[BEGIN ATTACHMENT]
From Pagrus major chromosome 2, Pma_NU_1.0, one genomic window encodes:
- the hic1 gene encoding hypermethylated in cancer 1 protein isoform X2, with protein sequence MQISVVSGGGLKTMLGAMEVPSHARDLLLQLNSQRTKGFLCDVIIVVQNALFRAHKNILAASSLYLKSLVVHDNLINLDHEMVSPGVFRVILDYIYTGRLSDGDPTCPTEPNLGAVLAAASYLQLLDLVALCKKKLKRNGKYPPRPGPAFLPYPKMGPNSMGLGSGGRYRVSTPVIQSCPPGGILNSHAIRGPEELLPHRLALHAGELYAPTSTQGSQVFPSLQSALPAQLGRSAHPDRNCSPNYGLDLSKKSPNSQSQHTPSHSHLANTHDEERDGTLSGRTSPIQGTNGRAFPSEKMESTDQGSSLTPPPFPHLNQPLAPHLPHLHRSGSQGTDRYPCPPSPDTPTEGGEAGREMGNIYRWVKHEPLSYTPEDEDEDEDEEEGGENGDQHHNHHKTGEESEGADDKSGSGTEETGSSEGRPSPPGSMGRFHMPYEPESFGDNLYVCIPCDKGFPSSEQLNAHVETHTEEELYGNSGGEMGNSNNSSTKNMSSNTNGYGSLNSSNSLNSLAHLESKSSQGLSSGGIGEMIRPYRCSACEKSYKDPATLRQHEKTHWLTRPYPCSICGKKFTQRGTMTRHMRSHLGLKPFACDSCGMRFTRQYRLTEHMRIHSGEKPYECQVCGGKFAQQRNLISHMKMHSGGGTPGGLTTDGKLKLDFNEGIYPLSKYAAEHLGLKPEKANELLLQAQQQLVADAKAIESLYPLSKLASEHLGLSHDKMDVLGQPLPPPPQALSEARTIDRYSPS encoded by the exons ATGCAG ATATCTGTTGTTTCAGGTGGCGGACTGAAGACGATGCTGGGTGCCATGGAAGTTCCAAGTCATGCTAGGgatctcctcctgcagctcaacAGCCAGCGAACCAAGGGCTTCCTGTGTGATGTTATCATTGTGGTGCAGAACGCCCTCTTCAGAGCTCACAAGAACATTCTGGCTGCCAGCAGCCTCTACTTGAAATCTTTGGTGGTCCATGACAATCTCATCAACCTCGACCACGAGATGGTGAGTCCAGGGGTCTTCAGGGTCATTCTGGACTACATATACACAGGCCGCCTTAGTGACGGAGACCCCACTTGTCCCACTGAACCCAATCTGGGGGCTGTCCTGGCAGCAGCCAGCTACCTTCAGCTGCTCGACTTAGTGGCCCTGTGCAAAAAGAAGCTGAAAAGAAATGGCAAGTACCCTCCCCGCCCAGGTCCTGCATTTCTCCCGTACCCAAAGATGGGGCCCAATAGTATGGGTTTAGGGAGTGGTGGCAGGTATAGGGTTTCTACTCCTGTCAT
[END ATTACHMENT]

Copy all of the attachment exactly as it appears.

From Pagrus major chromosome 2, Pma_NU_1.0, one genomic window encodes:
- the hic1 gene encoding hypermethylated in cancer 1 protein isoform X2, with protein sequence MQISVVSGGGLKTMLGAMEVPSHARDLLLQLNSQRTKGFLCDVIIVVQNALFRAHKNILAASSLYLKSLVVHDNLINLDHEMVSPGVFRVILDYIYTGRLSDGDPTCPTEPNLGAVLAAASYLQLLDLVALCKKKLKRNGKYPPRPGPAFLPYPKMGPNSMGLGSGGRYRVSTPVIQSCPPGGILNSHAIRGPEELLPHRLALHAGELYAPTSTQGSQVFPSLQSALPAQLGRSAHPDRNCSPNYGLDLSKKSPNSQSQHTPSHSHLANTHDEERDGTLSGRTSPIQGTNGRAFPSEKMESTDQGSSLTPPPFPHLNQPLAPHLPHLHRSGSQGTDRYPCPPSPDTPTEGGEAGREMGNIYRWVKHEPLSYTPEDEDEDEDEEEGGENGDQHHNHHKTGEESEGADDKSGSGTEETGSSEGRPSPPGSMGRFHMPYEPESFGDNLYVCIPCDKGFPSSEQLNAHVETHTEEELYGNSGGEMGNSNNSSTKNMSSNTNGYGSLNSSNSLNSLAHLESKSSQGLSSGGIGEMIRPYRCSACEKSYKDPATLRQHEKTHWLTRPYPCSICGKKFTQRGTMTRHMRSHLGLKPFACDSCGMRFTRQYRLTEHMRIHSGEKPYECQVCGGKFAQQRNLISHMKMHSGGGTPGGLTTDGKLKLDFNEGIYPLSKYAAEHLGLKPEKANELLLQAQQQLVADAKAIESLYPLSKLASEHLGLSHDKMDVLGQPLPPPPQALSEARTIDRYSPS encoded by the exons ATGCAG ATATCTGTTGTTTCAGGTGGCGGACTGAAGACGATGCTGGGTGCCATGGAAGTTCCAAGTCATGCTAGGgatctcctcctgcagctcaacAGCCAGCGAACCAAGGGCTTCCTGTGTGATGTTATCATTGTGGTGCAGAACGCCCTCTTCAGAGCTCACAAGAACATTCTGGCTGCCAGCAGCCTCTACTTGAAATCTTTGGTGGTCCATGACAATCTCATCAACCTCGACCACGAGATGGTGAGTCCAGGGGTCTTCAGGGTCATTCTGGACTACATATACACAGGCCGCCTTAGTGACGGAGACCCCACTTGTCCCACTGAACCCAATCTGGGGGCTGTCCTGGCAGCAGCCAGCTACCTTCAGCTGCTCGACTTAGTGGCCCTGTGCAAAAAGAAGCTGAAAAGAAATGGCAAGTACCCTCCCCGCCCAGGTCCTGCATTTCTCCCGTACCCAAAGATGGGGCCCAATAGTATGGGTTTAGGGAGTGGTGGCAGGTATAGGGTTTCTACTCCTGTCAT